Use Photoshop comparison techniques to increase your efficiency, especially when colour correction, precision retouch, or complex or subtle changes require constant comparison between the original and the manipulated images. Start by opening a file to edit.
Duplicate the File
From the "Image" menu, choose "Duplicate" to create a new, separate file of your selected picture and all previous layers, masks and other changes you have made. This is a safe way to edit because it leaves the original file intact. It also avoids confusion because "Duplicate" automatically renames the file. Duplication allows exploring "what-ifs" about the image without extensive restoration efforts if the proposed changes are later vetoed.
Replicate the File
On the "Window" menu, choose "Arrange," then "New Window for [file name]." This creates a copy of the original photo/file; what you do to one affects the other. Work with one copy at magnification, the other at finished-use size to see editing results without constantly resizing the screen image. Use this comparison method for color correction and retouch, especially when making changes on a pixel level that affect the final image.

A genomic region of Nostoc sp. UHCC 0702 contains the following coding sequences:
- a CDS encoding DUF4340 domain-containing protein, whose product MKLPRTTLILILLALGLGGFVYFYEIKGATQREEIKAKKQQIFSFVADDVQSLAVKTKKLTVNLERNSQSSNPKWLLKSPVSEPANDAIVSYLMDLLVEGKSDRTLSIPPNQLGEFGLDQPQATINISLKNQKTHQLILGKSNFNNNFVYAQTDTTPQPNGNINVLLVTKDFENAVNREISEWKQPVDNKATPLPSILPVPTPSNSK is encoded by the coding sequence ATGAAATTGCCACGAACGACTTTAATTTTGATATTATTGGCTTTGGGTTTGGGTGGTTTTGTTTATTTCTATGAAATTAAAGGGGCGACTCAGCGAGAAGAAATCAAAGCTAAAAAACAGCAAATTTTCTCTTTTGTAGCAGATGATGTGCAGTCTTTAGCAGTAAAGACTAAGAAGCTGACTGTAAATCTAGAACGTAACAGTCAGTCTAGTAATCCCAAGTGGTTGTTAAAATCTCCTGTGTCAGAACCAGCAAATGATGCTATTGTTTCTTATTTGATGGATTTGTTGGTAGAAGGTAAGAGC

Arrange Images Onscreen
To arrange the photos on your screen, select the "Window" menu and choose "Arrange," then "Tile" to place the images side-by-side or "Float All in Windows" to put one window above another. Determine your work area on an image, then choose "Match Location" from "Arrange" to align the other image to it.
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